Moonshine and Mountaineers
by ben vega
The accompanying image poses an interesting and unique contradiction for Cades Cove, the truth of its people and history, and how it and the rest of Appalachia is perceived by outsiders. Being one of the primary themes of Appalachian studies, Appalachian “otherness” is the idea that the region’s populations and culture(s) are somehow isolated, unique, and alien to the general societal trends of the rest of America. Although Appalachia certainly has unique aspects of its history and culture, it is still encompassed within the United States, thus making it impossible to remain completely isolated and without influence from external stimuli. As we have discussed in class as well as on our trip to the cove, the perception of Appalachian identity, and subsequently that of Cades Cove, throughout the 19th and 20th centuries have generally been one that the people of Appalachia are backward, uncivilized hillbillies that spend their lives farming, distilling and drinking moonshine, and living in unfettered poverty. Much of this narrative has been the result of decades of color writers, outsider reflections on the region, and political attention.
Although there have certainly been individuals who would fit those descriptions, the true identity of Cades Cove residents, and by extension Appalachians, is far more complex. The rough and unforgiving geography of Appalachia had historically made the region extremely difficult to penetrate, cultivate, and survive in. These factors garnered a remoteness, not isolation, that acted as a formidable obstacle for economic, social, and technological development in comparison to the rest of America. Years of rural life and self-sustenance forged the people into rugged survivalists that knew how to live off the land, because often times the land was all that they had. This meant that the Cove people were industrious and creative in addressing their needs, creating and building things like aquifers, mills, and smith forges to accomplish tasks and provide for each other. Historically, the political trends of the cove also suggest a connection to the whole of America. Throughout the Civil War, Cades Cove generally held strong Union sentiments and even had a disproportionate abolitionist presence in comparison to the rest of the South, even serving as a causeway for the Underground Railroad. Cades Cove also had strong social coordination and structure in the form of the church and religion. Dunn (1988) notes that “the Baptist church, its ideas and doctrine, represented a kind of ‘invisible government’ monitoring the lives of cove dwellers almost from the beginning of the community” (99). All of these facets of society, industry, and culture rebuke the generalizing stereotypes of mountain country bums, and rather, reinforces the truth of a society shaped by its environment and hardships.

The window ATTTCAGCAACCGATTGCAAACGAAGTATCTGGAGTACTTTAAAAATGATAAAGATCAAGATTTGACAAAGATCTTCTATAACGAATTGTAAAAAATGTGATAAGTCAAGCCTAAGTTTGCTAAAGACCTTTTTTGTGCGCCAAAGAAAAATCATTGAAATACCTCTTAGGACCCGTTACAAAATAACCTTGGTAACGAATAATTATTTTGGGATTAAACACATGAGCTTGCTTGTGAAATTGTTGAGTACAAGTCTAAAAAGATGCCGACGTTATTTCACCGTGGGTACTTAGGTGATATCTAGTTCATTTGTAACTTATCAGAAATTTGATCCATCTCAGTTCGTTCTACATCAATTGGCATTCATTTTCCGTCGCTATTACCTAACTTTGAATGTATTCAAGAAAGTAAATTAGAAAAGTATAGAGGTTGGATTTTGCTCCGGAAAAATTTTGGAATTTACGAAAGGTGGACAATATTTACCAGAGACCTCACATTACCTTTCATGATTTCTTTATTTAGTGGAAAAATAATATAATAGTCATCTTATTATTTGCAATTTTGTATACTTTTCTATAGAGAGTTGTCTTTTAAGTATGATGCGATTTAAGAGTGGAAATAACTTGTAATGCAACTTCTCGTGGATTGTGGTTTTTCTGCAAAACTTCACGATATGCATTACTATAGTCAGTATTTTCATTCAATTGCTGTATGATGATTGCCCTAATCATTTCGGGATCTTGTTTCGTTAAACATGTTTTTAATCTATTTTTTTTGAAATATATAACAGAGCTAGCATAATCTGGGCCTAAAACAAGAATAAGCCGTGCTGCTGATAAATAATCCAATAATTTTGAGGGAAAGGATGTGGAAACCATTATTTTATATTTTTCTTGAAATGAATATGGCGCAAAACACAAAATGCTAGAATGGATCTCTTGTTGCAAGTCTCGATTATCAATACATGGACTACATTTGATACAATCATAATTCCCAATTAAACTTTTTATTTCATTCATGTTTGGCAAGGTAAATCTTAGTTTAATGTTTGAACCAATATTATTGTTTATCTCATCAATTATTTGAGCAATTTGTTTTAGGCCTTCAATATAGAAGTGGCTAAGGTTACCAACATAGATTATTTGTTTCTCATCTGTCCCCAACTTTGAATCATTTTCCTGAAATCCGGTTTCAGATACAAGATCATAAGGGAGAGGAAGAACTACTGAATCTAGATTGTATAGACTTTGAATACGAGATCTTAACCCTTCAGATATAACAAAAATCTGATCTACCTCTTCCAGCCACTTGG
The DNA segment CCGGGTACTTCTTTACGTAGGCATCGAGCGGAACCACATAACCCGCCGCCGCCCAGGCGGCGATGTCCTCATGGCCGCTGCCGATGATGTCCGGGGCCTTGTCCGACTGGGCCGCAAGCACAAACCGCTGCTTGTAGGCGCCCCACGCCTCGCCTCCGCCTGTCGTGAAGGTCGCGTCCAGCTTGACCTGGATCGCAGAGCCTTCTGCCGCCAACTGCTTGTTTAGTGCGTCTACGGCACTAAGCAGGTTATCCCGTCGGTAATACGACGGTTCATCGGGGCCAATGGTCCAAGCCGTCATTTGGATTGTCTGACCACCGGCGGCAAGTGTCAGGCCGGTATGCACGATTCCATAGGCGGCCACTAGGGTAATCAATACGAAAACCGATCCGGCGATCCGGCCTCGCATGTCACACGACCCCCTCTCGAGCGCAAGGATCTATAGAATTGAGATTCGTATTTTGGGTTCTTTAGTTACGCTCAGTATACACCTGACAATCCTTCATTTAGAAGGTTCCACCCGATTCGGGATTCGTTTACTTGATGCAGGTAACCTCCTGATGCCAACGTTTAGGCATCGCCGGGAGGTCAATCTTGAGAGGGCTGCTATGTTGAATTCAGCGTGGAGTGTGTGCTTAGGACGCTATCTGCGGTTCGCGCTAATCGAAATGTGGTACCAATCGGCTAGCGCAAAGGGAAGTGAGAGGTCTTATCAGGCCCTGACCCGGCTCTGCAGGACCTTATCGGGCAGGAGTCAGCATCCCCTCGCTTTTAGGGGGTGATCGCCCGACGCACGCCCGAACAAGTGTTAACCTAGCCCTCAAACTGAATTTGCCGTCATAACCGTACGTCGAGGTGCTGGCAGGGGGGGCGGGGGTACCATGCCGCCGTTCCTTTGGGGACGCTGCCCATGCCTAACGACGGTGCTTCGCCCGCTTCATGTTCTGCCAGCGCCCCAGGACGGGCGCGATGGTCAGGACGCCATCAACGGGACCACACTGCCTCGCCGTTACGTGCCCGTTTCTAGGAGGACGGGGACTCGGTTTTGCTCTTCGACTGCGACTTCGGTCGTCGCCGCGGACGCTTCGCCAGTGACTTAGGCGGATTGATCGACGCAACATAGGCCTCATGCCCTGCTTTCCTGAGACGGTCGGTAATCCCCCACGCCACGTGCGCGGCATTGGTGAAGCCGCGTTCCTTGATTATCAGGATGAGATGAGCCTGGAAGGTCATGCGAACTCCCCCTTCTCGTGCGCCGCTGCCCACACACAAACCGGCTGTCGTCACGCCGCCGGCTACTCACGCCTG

The image itself is interesting because it was taken in the gift shop near the cove camp grounds. As an integral and heavily trafficked part of the Great Smokey Mountains national park, one would think that in the spirit of historical preservation, the national park would do its best to truthfully display and represent the history of Cades Cove and its people. And yet, in what is likely the most trafficked subsidiary attraction in the park, the gift shop was littered with novelty items and cheap gifts that continued to push the stereotypical narrative of backward mountain hillbillies. As is seen in the photo, the two items depicted consist of language, images, and rhetoric involving alcohol, moonshine, hillbillies, etc. The shot glass that says, “hillbilly shot glass”, being made from a branch, seems to suggest and reference the “connection to nature” and alcohol in equal parts while the “moonshine jelly” shows a clearly stereotypical image of a “typical hillbilly” with nothing but a jug of moonshine, his coveralls, and his single tooth. This image raises questions of how the national park system should be representing the people, lands, and cultures that they have been tasked with preserving, and what role they play in shaping the historical narrative.